Holiness is fullness of life and synonymous with happiness
By Mother Evonne Reungoat, Superior General of the Salesian Sisters
At the beginning of the new year, we welcome with joy and gratitude the comment of Strenna 2019 that the Rector Major, Fr Ángel Fernández Artime, presented at the Generalate on 27 December. This annual event brought a breath of Salesian and ecclesial air to all of us, thanks to the enthusiasm and depth with which the theme was presented to us:
“That my joy may be in you” (Jn 15:11)
HOLINESS ALSO FOR YOU
The Strenna is like a wakeup call to keep us alert and in full harmony with what Pope Francis writes in the Apostolic Exhortation Gaudete et exsultate. The Strenna intends to highlight the ‘least visible treasure of holiness’, that of ‘next door holiness’ as Pope Francis calls it. Holiness is not a word frequently used by young people, but it is desired because of the profound yearning of every person: to reach that horizon of transcendence and fullness that we all carry in our hearts, believers and non-believers alike. The proposal of holiness, the Rector Major emphasizes, is addressed to everyone: adults and young people. For Christians in particular, holiness is fullness of life and synonymous with happiness, the beatitude that challenges every woman and every man of today and in all situations of life.
I am sure, that reading, reflecting on, and sharing the Strenna with the educating community will be a good opportunity to discover that holiness generates life and hope. The Lord asks us for everything and what He offers us is true life, the happiness for which He created us. He wants us to be saints and has very high expectations in our regard. He does not want us to settle for mediocrity, for an inconsistent and watered-down existence. No, He wants us to be saints and saints willing, at any cost, to embody the vocation to holiness in the current context, with its challenges and its risks.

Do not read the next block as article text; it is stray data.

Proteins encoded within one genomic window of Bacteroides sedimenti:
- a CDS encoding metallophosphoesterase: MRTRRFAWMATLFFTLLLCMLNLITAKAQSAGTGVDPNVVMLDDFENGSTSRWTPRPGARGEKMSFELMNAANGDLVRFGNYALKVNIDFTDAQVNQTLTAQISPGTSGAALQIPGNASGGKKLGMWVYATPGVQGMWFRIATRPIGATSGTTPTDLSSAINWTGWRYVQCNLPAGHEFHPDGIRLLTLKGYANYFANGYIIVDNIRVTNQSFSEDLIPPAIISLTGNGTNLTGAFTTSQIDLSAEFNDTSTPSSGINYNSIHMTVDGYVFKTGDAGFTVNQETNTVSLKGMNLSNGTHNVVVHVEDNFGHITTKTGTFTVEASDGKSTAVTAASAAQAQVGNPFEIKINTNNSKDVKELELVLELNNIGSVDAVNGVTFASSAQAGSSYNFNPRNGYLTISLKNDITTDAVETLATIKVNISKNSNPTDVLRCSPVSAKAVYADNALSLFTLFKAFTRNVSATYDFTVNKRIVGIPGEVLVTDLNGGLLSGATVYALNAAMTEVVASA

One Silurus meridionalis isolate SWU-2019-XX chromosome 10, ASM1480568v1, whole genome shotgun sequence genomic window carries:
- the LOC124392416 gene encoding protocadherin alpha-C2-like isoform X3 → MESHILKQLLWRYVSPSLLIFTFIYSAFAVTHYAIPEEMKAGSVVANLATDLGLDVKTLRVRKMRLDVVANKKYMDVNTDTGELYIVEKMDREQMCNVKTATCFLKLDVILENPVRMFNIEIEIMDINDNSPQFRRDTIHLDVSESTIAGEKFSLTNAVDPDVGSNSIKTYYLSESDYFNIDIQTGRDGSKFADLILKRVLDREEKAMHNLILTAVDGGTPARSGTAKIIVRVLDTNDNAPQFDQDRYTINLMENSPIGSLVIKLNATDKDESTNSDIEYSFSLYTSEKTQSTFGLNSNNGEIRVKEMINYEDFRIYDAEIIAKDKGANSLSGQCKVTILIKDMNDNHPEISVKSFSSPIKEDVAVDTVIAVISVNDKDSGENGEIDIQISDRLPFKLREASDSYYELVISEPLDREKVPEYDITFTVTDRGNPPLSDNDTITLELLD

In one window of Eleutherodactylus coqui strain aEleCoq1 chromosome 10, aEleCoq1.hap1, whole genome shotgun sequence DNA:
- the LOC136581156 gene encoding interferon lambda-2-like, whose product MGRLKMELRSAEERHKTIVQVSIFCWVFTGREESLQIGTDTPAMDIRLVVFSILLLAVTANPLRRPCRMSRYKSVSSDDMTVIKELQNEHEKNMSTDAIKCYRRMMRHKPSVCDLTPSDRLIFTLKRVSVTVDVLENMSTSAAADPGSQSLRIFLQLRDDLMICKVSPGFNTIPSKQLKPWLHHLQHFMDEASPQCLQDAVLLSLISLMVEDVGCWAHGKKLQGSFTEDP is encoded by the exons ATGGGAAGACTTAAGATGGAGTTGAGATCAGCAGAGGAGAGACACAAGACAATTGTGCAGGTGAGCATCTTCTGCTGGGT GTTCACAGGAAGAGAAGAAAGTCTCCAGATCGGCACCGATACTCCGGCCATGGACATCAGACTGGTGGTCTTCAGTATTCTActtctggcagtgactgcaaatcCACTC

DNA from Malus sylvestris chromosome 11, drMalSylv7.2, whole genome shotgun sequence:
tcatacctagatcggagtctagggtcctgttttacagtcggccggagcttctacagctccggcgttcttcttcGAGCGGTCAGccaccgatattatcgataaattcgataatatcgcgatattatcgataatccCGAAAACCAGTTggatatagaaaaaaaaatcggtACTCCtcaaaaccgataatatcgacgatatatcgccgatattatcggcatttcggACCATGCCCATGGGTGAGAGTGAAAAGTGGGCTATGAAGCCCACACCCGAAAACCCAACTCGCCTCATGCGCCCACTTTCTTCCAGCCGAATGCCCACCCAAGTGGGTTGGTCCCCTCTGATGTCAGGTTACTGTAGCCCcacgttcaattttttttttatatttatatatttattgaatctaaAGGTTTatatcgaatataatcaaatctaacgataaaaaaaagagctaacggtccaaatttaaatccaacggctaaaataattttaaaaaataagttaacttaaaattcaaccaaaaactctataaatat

I would like to particularly dwell on the second part of the Strenna, which bears the title: Jesus is happiness. I consider it significant for the real aspirations in all of us and the many young people described as ‘restless dreamers’, because I think they want something that is great, beautiful, true. It is a restlessness that also affects us as adults so that we will help them to dream big with courage and determination.
It is a page of profound evangelical spirituality interpreted with Salesian sensibility. It presents a brief overview of the wonderful messages launched to young people by St John Paul II: “It is Jesus whom you seek when you dream of happiness.” And Benedict XVI: “Dear young people, the happiness you seek, the happiness you are entitled to enjoy has a name, a face: that of Jesus of Nazareth... Let yourself be surprised by Christ! Give him the ‘right to speak to you’.” And Pope Francis with great sincerity emphasizes that happiness is not negotiable: “Your happiness is priceless and it is not sold; it is not an ‘app’ that you download on your phone”.
Holiness is not the privilege of a few, but is a right of everyone. Every human being as such, says Pope Francis, has the right to live and be happy. Studying the Strenna in its richness raises many questions that we welcome as a valuable gift. Do we believe it is possible to walk towards the goal of holiness and consider it a “vocation, a responsibility, a commitment, a gift”?
Do we ask the Lord with confidence to reach the degree of holiness that He has always planned for each of us? Do we allow the invitation to be holy as God is holy to resound in us? I am convinced that if we were all firmly oriented towards this high goal of life, our realities would show more clearly the union of hearts, the contagious joy that radiates and reaches the young and the poorest youth, the vulnerable and forgotten, and even those searching for authentic happiness, for the meaning of an existence worthy of the person who is a child of God. Our happiness is to see the young happy: is this not so?
Holiness and happiness are two inseparable values; they cannot be separated from each other. For us, it is a daily call to “live for the glory of God by our service for the evangelization of young people, walking with them on the path to holiness”.
I conclude by wishing you, the educating communities, your young people, and your families a happy new year 2019, grateful for the holiness that enriches the Church and our great Family. God bless you!
Rome 1 January 2019